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Doctor Who - Under the Lake receives mostly praise in the press with many reviewers welcoming the move to a more traditional type of Doctor Who story.
The Independent enjoys the variety that Doctor Who offers, with this weeks episode being very different than last week's Dalek battle. Under the Lake neatly pulls off one of the tried-and-tested tricks of Who’s elastic format by gleefully mashing together genres and expectations. It has rarely been done with such palpable tension and slow-burning dread..
The Telegraph thought the episode enjoyably old-fashioned saying This rollicking, hair-raising romp demonstrated that the sci-fi franchise still has the power to thrill and chill in equal measure.
The Express found the story terrifying If you weren't given the willies by Under the Lake - even just a little bit, then you could well be the bravest member of the audience. Doctor Who really did put the frights on this week with a scary episode that left most shuddering.
The return to roots idea was also noticed by Stuff.co.nz. The story ends with a cliff hanger, a device used in every classic Doctor Who story but seldom in new Who, tying something old to something new. And it's a cliff hanger which is bound to have audiences tuning in to next week's episode, Before The Flood, in droves
Online Den of Geek described the episode as a cracking slice of old-style Doctor Who, praising the Director Daniel O'Hara. He had never directed an episode of Doctor Who before this one, but it can’t just be me hoping he gets many repeat calls. He makes full use of the claustrophobia afforded by the base setting, using time honoured tricks such as relaying scale on computer screens and shooting from different angles to make everything appear far bigger on the inside. It works.
O'Hara also won plaudits from Metro praising both him and the writer Toby Whithouse who produce a taut, claustrophobic atmosphere which ramps up the tension beautifully. The physical sets add to that, as does the CGI used to realise the ghosts.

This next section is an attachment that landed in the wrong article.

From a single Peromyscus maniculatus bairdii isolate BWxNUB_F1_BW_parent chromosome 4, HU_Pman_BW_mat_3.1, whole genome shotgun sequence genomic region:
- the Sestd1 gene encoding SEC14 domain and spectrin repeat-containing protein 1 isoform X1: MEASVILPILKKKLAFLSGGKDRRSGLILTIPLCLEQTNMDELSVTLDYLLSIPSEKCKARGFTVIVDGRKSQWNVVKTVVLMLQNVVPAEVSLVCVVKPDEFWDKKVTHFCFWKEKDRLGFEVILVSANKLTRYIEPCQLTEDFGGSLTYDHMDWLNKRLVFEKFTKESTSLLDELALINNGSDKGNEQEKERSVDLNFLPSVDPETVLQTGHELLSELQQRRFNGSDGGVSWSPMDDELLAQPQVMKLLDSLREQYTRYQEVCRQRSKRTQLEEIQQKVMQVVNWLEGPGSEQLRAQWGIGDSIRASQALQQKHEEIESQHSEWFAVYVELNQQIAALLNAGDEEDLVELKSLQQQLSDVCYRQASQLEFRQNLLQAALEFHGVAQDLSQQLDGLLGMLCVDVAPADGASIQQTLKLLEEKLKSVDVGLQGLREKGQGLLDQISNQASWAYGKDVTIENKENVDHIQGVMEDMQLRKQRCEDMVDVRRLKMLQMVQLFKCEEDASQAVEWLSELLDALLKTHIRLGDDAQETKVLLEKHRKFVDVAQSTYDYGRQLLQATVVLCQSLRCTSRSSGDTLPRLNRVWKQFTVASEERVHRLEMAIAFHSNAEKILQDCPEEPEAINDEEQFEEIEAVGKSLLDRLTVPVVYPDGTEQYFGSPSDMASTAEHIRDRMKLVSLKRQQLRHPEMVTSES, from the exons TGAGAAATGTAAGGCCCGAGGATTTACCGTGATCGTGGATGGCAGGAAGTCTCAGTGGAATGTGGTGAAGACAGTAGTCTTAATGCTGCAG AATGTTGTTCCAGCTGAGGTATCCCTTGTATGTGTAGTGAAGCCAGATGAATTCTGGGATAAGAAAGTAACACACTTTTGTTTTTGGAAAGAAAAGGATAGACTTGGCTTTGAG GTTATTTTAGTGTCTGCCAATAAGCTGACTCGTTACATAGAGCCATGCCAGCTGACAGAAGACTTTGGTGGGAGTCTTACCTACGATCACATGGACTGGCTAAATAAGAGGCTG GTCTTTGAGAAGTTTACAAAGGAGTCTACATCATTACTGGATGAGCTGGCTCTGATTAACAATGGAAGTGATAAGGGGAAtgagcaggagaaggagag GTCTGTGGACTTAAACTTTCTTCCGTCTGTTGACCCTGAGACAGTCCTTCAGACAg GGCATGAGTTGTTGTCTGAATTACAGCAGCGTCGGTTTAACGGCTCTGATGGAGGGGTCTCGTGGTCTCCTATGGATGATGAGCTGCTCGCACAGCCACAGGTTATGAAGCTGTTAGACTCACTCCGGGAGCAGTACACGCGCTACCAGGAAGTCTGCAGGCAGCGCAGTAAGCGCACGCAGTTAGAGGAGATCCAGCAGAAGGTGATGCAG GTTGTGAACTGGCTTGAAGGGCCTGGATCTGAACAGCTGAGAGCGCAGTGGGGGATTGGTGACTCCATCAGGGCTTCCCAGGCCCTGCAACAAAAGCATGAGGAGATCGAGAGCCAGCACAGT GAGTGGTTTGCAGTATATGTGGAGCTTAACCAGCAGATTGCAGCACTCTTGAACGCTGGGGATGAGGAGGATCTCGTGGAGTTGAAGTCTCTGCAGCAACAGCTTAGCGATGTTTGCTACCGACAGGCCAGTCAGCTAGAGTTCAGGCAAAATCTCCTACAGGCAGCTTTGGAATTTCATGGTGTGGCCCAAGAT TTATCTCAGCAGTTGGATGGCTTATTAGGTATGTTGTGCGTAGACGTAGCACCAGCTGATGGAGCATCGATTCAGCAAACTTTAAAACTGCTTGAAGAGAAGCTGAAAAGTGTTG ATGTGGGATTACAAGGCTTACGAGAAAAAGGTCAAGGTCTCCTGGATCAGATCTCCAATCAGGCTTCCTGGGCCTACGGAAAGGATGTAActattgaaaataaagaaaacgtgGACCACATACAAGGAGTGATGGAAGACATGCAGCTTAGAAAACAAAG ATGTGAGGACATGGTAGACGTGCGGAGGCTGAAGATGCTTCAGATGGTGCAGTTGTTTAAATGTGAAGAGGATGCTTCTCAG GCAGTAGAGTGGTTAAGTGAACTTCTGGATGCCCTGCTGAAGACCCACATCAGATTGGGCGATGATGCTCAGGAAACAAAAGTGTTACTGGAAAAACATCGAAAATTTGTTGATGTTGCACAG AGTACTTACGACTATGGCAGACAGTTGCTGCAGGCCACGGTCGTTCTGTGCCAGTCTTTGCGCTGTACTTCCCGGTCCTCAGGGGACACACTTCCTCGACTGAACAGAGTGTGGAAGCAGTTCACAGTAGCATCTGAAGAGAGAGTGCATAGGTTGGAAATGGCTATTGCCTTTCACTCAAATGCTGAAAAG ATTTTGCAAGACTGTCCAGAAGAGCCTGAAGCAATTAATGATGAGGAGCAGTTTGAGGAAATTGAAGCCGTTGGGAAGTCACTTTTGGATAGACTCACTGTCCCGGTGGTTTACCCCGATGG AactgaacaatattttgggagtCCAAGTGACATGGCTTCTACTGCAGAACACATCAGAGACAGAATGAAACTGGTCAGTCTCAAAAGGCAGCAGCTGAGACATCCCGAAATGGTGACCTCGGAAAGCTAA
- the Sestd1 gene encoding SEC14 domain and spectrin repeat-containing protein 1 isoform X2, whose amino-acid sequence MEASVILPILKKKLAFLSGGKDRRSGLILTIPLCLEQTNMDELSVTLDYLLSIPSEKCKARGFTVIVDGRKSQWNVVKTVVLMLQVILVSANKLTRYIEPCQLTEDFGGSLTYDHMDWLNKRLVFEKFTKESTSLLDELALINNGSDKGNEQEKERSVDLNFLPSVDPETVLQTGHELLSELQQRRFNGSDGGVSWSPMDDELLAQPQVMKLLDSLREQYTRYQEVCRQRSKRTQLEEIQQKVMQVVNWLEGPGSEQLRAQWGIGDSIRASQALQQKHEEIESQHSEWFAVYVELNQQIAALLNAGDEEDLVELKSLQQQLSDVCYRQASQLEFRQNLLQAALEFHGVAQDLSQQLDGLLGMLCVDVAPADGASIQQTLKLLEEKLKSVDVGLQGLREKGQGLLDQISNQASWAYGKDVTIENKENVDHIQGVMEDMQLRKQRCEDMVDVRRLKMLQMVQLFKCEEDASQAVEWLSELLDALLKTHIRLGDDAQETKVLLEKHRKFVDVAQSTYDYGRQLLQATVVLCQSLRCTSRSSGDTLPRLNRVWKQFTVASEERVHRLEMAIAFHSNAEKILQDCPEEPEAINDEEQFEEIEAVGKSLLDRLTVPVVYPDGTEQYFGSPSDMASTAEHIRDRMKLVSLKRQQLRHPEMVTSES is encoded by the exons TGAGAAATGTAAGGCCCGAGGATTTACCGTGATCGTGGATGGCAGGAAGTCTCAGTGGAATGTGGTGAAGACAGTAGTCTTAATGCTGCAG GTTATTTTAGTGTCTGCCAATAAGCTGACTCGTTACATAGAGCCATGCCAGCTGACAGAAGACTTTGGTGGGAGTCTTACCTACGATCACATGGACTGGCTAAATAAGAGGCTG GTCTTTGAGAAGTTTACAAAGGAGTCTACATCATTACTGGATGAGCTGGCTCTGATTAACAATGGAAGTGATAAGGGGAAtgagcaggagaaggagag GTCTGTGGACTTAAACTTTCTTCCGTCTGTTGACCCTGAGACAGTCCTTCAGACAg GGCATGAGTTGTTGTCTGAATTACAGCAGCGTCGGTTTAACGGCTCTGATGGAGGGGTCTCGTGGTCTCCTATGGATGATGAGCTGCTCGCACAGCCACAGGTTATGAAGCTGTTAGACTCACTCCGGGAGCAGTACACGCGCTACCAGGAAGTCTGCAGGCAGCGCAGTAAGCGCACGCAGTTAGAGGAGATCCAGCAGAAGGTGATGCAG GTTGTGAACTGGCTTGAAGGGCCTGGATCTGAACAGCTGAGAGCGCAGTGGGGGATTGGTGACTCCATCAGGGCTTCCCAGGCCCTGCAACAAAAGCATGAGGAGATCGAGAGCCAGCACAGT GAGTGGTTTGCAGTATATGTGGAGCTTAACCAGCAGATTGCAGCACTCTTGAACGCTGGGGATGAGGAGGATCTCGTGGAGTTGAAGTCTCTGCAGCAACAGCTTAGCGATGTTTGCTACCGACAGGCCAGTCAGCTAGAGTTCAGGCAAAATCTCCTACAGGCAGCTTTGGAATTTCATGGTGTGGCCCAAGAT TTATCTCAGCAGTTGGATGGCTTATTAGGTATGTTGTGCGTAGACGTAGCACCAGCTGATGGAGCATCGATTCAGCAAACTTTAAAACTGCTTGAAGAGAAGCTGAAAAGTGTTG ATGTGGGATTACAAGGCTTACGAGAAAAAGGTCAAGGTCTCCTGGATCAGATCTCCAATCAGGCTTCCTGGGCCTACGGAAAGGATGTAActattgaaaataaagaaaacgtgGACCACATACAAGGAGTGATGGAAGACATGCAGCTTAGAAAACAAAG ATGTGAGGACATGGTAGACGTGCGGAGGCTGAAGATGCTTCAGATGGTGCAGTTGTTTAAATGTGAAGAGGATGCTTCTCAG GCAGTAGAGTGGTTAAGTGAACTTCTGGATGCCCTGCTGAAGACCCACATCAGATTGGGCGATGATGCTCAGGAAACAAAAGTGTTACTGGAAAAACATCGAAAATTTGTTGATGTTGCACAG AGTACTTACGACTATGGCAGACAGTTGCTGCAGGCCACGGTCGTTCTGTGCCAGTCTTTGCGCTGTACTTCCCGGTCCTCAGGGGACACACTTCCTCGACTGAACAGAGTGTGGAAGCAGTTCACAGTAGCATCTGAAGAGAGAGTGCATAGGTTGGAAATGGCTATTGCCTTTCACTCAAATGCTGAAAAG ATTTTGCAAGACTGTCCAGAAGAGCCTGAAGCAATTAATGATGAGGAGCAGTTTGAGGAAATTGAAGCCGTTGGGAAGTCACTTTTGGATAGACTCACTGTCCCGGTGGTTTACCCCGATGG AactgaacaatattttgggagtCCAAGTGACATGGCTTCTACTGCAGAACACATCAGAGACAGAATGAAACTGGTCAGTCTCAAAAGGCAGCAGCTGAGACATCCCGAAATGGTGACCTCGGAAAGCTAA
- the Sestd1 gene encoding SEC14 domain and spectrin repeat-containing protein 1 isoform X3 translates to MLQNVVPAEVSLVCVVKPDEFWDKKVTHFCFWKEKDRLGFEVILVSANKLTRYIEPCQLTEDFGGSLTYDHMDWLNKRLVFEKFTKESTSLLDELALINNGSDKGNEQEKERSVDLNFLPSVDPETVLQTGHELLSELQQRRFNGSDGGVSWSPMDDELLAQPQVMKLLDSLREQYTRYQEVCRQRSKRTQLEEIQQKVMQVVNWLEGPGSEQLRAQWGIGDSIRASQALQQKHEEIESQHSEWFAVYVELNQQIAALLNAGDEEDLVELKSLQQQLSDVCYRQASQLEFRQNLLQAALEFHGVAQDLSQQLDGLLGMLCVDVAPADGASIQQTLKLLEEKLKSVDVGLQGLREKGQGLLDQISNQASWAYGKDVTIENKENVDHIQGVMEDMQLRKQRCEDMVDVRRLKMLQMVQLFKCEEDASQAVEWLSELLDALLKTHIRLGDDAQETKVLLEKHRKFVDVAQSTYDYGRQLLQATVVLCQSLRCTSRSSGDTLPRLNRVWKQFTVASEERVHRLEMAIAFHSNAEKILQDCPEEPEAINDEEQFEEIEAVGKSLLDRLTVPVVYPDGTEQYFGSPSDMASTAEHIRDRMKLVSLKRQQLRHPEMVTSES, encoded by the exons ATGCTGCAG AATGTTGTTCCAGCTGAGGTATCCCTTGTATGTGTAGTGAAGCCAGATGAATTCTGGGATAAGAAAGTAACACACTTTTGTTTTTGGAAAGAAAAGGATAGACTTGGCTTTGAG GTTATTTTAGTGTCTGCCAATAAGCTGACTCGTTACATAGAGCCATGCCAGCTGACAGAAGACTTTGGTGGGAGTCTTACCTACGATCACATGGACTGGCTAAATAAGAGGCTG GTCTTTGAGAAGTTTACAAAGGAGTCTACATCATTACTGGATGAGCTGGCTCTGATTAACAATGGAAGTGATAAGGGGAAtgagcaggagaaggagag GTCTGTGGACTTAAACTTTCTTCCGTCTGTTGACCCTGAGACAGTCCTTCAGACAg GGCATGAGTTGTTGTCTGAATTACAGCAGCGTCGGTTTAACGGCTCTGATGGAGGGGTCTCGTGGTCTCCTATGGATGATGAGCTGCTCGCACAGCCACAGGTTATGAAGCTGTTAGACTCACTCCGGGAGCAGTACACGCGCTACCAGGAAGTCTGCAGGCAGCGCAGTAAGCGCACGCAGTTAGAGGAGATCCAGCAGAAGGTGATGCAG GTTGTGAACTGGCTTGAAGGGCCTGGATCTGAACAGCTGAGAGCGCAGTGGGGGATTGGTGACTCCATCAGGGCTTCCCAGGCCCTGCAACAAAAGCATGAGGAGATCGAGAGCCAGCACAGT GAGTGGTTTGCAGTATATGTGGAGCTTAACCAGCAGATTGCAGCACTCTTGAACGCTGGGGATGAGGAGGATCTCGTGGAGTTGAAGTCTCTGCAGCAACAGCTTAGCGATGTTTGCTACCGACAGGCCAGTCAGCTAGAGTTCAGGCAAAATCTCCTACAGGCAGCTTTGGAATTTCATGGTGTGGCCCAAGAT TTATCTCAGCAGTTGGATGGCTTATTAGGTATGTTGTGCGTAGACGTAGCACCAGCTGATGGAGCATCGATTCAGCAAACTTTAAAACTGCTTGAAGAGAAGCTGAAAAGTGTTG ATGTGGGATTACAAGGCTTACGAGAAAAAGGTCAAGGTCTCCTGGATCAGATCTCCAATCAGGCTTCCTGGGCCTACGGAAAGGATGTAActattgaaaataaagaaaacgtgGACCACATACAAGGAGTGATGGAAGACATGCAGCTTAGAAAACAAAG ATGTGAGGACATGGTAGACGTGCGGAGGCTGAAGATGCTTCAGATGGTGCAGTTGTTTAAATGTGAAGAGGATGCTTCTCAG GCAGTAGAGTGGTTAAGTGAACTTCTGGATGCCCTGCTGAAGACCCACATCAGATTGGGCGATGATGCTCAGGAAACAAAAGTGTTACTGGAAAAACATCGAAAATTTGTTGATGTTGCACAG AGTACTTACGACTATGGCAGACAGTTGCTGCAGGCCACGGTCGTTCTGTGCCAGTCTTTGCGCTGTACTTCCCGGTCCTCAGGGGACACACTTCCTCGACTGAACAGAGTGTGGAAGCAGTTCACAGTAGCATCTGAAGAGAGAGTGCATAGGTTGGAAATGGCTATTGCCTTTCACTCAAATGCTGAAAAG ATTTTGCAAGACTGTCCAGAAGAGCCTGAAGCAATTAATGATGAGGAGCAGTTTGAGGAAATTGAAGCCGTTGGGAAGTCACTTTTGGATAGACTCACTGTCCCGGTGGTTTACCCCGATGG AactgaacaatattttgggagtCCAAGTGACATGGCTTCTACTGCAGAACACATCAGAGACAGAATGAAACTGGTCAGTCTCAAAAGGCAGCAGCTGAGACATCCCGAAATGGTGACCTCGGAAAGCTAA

Radio Times is not convinced saying With a tweak and a fiddle, it can remain fresh, and maybe Under the Lake does appear fresh to younger viewers, but this time, to me, it does not. It feels derivative, even by Doctor Who’s standards. They do however praise the casting of Sophie Stone, the first deaf woman to have studied at Rada.
Digital Spy found the story atmospheric but flawed. It's refreshing to have our heroes simply stumble upon a crisis and resolve to fix it. It's the set-up for a good old-fashioned Doctor Who adventure, and spared another of the Doctor's personal crises., while TV.com thought it was better than the season premiere and enjoyed the premise of the episode. As the Doctor said, death was the one thing that united every creature in the universe and the idea of it no longer being a boundary made him giddier than a school girl. More curious than afraid, he had several questions for the ghosts, like whether or not they missed being alive and what death was like.
TV Fanatic feels frustrated by the two part nature of this season. Yeah, I'm a Netflix guy and rather than build anticipation for the second part, waiting a week (with other shows in-between) simply frustrates me. Can't you already tell the juicy stuff is coming in the second half?
Meanwhile Mashable, while being unsure about some of the dialogue, enjoyed the cue cards. I loved the idea that Clara has trained the Time Lord to carry around index cards with little scripts for situations where his emotional cluelessness gets him into trouble. Longtime fans will be punching the air to see a card marked "I'm sorry, I thought you lived in Aberdeen.". Finally IGN welcomes the direction change after the four part Missy story. Under the Lake feels like a bit of a throttle down for Doctor Who with its fairly ordinary tale of just plain old, oh, you know… ghosts!.
You can read the Doctor Who News review in our reviews section.